Pope: EU is committing ‘a form of apostasy’
There, however, the coincidence ends. Cranmer prophesied the EU was ‘doomed to failure’ because of its diminution of the nation state and the lack of a distinctly European demos; the Pope prophesied ‘oblivion’ because the EU failed to mention God or Europe's Christian roots in The Berlin Declaration to mark the 50th anniversary of its founding.
That God should get a mention in the EU Constitution was a favoured theme of Pope John Paul II, because this was the ‘very soul’ of the continent. Pope Benedict is simply perpetuating the dream of Rome, and he asks: ‘If on the 50th anniversary of the Treaty of Rome the governments of the union want to get closer to their citizens, how can they exclude an element as essential to the identity of Europe as Christianity, in which the vast majority of its people continue to identify?... Does not this unique form of apostasy of itself, even before God, lead it (Europe) to doubt its very identity?’
It is this ‘identity’ that divides Protestants and Roman Catholics, and even the Jesuit-educated Dr Richard North has observed this principal fissure:
The question of whether references to Christianity should be included in the European Constitution had come up before with the countries dividing mostly but not exclusively along Catholic/Protestant lines, though ultimately the suggestion was blocked by President Chirac for political rather than religious reasons. Much of post-1789 French history has been taken up with battles between the Church and the State with the latter now in firm ascendance.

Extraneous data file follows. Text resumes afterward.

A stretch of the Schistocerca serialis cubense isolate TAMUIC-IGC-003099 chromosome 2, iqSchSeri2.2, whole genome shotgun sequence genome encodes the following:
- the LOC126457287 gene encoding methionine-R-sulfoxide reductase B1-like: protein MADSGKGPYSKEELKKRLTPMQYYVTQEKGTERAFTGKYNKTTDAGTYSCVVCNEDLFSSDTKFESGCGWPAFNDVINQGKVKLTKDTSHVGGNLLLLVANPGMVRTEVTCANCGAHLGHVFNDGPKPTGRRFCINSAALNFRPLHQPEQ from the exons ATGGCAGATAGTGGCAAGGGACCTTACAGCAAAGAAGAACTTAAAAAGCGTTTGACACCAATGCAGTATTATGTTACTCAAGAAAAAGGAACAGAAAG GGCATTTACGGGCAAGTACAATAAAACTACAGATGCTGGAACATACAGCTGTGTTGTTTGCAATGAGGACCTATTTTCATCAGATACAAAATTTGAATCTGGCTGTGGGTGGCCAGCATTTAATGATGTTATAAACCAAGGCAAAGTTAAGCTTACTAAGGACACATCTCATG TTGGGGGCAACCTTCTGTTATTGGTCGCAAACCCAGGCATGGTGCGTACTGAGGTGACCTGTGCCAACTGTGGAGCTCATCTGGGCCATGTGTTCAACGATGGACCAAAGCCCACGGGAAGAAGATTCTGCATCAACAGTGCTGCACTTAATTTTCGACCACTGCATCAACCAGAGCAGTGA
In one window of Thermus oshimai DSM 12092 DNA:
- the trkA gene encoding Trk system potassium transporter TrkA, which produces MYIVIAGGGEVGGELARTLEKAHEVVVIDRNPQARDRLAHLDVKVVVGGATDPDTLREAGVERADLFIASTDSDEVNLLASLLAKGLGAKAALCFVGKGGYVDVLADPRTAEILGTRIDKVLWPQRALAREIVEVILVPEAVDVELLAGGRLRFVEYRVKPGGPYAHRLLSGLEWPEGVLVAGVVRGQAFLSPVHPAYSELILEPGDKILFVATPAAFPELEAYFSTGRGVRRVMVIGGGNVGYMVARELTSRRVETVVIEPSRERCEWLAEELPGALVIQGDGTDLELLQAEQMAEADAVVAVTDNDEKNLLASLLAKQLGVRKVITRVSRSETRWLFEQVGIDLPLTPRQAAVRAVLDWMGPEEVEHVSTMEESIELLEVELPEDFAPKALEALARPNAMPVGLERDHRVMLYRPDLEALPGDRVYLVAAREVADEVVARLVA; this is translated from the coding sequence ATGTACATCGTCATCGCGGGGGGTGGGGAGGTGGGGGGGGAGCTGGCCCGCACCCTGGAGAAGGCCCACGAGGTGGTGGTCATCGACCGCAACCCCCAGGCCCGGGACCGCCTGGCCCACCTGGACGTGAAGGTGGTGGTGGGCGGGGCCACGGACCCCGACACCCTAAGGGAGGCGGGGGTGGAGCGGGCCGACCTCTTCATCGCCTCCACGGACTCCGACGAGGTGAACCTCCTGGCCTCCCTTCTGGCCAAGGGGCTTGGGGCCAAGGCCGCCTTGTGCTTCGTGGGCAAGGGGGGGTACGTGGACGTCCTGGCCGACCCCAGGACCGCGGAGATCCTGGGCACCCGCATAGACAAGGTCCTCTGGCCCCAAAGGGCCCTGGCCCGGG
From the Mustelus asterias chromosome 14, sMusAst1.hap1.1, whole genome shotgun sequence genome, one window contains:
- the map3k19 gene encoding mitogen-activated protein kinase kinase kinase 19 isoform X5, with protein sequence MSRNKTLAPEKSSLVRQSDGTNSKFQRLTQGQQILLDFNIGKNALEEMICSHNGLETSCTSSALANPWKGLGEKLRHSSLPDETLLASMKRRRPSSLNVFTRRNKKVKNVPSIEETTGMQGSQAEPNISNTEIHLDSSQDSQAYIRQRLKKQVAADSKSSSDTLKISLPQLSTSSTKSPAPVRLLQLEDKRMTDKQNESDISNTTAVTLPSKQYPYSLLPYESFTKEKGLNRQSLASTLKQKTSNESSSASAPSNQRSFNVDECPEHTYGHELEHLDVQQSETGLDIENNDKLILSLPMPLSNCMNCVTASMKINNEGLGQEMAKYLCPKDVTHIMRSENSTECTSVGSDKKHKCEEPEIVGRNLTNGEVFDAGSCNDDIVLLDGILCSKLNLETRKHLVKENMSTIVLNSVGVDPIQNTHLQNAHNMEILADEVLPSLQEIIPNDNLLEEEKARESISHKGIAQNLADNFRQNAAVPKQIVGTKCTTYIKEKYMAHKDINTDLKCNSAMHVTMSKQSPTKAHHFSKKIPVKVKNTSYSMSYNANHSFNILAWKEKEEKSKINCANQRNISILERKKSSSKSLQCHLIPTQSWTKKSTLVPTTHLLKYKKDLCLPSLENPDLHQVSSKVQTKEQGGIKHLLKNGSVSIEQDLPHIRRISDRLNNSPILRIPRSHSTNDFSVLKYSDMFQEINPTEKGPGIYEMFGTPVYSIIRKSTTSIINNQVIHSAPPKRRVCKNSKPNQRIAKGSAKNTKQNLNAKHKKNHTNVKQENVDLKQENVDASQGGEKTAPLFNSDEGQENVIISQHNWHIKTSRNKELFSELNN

And Cranmer likes the observations of Dutchman Derk-Jan Eppink, who worked behind the scenes of the European Commission in Brussels. He said: ‘I arrived in 1984 as a Calvinist, I'm leaving in 2007 as a Jesuit’, referring to the differences between the principle-driven approach of the protestant Dutch and the devious conspiracies which are sometimes attributed to the Roman Catholic order of the Jesuits. But this is the modus operandi of the EU, and the tendency is to ‘get sucked in’. Indeed, one tends to lose one’s job, or find oneself indefinitely suspended, if one fails to conform.
The Pope's compatriot, Chancellor Angela Merkel, has made consistent pleas for the revived Constitution to include references to Christianity. This has led the Pope’s co-religionists across the Union to once again echo the call. Italy’s Romano Prodi said he had pushed for inclusion of 'Catholic roots' in the document but that ‘the main task ahead for Catholics was to carry on a dialogue with religions like Islam and Judaism’ (Note the supplanting of 'Christian' with 'Catholic', for therein lies the concern of many Protestants...)
But the EPP, which Mr Iain Dale has established is Roman Catholic to the core, has taken matters into its own hands by including mention of the EU’s religious roots in its own anniversary declaration: ‘Europe's Judeo-Christian roots and common cultural heritage, as well as the classic and humanist history of Europe and the achievements of the period of enlightenment, are the foundation of our political family,’ said the EPP statement, adopted at a meeting attended by Chancellor Merkel and other EU leaders.
Pope Benedict warned the bloc could not deny its ‘historical, cultural and moral identity’ that Christianity helped to forge. He continued: ‘A community that builds itself without respecting the true dignity of the human being, forgetting that each person is created in the image of God, ends up doing good for no one.’
Now, who said the EU was about mere matters of economics and trade?